Margaret Lauterbach: It's time to restart your garden

Special to the Idaho StatesmanJuly 18, 2014 

  • Be careful using Dawn to kill Elm seed bugs

    Last week I advocated using Dawn dishwashing liquid, rubbing alcohol and water to kill Elm seed bugs. They appear in large numbers on structures - fences, sheds and houses - trying to get out of the heat. Dawn is a detergent, so if bugs are on foliage, do not spray this substance, for it may kill your plants. Only spray it if the bugs are congregated on a non-living feature in your yard.

Cabbages harvested? Pull out the plants and plant a few beet, carrot, parsnip or kohlrabi seeds, for instance.

This is when garden beds really get varied and fun.

The appearance of a vegetable garden may change dramatically between spring planting and fall harvest because of the "second harvest" plantings.

If you have started cole (brassica) or Asian greens indoors for fall planting, transplant those into recently-vacated holes after renewing that space with compost.

Those types of plants will withstand early frosts without harm, and some may even be improved by a nip of cold weather. The colorful ornamental kales and cabbages get their color from cold weather.

Swiss chard, lettuce, arugula, land cress (as opposed to water cress), Mache or lambs lettuce that will feed you well into winter also lend color to the planted garden, while adding to your nutrition after harvest.


Is your garden producing more than you can use? Take surplus fruit and vegetables to the Idaho Foodbank, 3562 S. TK Ave. (south of Federal Way) or any community kitchen or remove those plants and plant something else. As long as their roots are in your soil they're removing nutrients, so if they're not producing food or beauty, pull them out.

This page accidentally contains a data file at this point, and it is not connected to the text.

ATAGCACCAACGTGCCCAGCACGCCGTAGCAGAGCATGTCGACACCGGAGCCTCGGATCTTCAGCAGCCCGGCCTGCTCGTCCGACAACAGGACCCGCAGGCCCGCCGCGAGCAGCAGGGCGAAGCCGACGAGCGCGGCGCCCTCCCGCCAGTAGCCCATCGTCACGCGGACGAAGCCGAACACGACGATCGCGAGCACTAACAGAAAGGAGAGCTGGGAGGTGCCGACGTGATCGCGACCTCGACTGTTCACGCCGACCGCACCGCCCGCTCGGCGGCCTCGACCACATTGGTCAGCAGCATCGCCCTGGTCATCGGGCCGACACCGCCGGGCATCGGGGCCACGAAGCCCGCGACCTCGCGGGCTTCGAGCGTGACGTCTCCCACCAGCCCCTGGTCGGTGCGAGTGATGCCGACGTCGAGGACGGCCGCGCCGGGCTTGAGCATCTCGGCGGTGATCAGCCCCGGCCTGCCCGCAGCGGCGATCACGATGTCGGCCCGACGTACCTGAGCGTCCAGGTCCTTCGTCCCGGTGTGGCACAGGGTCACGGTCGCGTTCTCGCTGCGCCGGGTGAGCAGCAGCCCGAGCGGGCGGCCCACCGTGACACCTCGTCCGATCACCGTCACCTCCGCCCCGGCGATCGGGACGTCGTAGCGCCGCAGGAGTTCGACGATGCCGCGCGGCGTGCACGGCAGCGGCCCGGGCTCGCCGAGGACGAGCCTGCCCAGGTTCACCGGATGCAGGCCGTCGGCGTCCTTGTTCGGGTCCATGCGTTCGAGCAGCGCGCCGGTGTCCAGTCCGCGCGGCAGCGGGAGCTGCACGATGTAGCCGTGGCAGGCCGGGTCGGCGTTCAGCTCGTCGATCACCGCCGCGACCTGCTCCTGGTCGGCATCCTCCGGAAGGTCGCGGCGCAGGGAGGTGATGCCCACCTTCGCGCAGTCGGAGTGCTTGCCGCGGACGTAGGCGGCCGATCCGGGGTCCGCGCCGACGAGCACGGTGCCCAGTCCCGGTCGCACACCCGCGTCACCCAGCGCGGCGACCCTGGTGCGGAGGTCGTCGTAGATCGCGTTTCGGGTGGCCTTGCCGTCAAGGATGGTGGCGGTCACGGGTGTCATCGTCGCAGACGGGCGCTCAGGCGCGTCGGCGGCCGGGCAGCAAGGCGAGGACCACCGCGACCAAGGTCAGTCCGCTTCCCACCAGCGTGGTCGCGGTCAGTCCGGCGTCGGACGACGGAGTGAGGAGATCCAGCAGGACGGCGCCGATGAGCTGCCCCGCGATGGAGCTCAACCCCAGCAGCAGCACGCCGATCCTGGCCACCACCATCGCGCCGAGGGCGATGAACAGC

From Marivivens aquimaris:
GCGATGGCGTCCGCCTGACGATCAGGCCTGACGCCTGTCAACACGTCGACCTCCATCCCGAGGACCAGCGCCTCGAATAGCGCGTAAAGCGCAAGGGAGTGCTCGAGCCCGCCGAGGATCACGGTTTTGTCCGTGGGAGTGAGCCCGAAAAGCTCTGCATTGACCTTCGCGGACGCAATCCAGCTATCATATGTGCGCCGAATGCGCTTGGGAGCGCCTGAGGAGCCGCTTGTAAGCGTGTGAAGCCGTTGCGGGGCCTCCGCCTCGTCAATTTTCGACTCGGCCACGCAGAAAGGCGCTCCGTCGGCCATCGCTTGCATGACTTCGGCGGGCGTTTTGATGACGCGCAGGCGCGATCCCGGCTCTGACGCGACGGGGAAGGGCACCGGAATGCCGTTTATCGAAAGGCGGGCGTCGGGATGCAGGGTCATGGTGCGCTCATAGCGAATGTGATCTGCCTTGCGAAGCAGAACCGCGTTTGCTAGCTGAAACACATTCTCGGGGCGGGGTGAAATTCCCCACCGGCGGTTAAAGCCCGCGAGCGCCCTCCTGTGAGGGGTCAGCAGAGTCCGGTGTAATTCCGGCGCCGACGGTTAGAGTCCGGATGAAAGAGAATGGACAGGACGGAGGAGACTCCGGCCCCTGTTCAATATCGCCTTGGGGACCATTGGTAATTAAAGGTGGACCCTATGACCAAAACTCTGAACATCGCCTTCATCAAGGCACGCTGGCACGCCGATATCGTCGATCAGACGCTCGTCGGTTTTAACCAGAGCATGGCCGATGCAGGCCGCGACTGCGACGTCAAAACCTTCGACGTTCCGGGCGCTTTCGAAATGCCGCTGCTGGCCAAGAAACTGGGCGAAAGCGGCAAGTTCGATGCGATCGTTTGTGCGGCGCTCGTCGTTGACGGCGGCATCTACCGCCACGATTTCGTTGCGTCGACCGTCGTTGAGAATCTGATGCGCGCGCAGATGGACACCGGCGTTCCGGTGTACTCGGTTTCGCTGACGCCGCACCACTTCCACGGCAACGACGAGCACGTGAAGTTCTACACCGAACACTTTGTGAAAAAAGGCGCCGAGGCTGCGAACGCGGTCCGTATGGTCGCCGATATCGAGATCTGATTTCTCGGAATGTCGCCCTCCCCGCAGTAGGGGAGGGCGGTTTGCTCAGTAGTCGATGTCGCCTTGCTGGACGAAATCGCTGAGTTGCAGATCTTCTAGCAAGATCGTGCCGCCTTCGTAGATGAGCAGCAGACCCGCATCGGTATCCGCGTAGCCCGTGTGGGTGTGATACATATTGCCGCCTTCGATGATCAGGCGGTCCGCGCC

Some of us, worried about the dwindling numbers of our pollinators (bees and butterflies in particular), have been mystified by criticisms of pesticides in corn. Bees and butterflies aren't renowned for working on corn pollen, where they could get into systemic pesticides.

They may drink those pesticides, though. When any green plant has more water than it needs, it sometimes exudes a drop or two from the tips of its leaves. This situation, called "guttation," is attractive to pollinators because the drop looks like moisture that doesn't carry the risk of drowning. Systemic insecticides applied to the plant will be carried throughout the plant, and be exuded in the guttation drops at the tips of their leaves.

Systemics are usually applied to the root zone via drenching the soil. They're not the commonly foliar-applied or dusting pesticides some gardeners use. Whatever you use to kill or repel insects, read the label and obey the instructions. If a label doesn't say it kills the pest you're trying to control, don't use it.


When you're gardening, don't worry about mistakes you make. Worry if you make the same mistake again. As Thomas Jefferson said, "the failure of one thing is repaired by the success of another..."

That certainly applies to my garden this year. In an effort to repel squash bugs I was overzealous in planting radishes - breakfast, Easter egg, daikon and "watermelon" radishes - in the winter squash bed. I did not count on their growing so tall that they completely shaded out and killed the squash plants.

Another problem is the Apollo and Fiesta broccoli. Some who have grown those varieties indicated they produced well into fall. My plants are not producing side shoots worth harvesting.

But my chiles, eggplants and tomatoes are growing very well. Some green tomatoes are larger than golf balls, and are hanging in numbers, even on the small "determinate" plants. Early Wonder, for instance, is said to be determinate, but it produces throughout the summer rather than all at once, said to be characteristic of determinates.

Send garden questions to or Gardening, The Statesman, P.O. Box 40, Boise, ID 83707.

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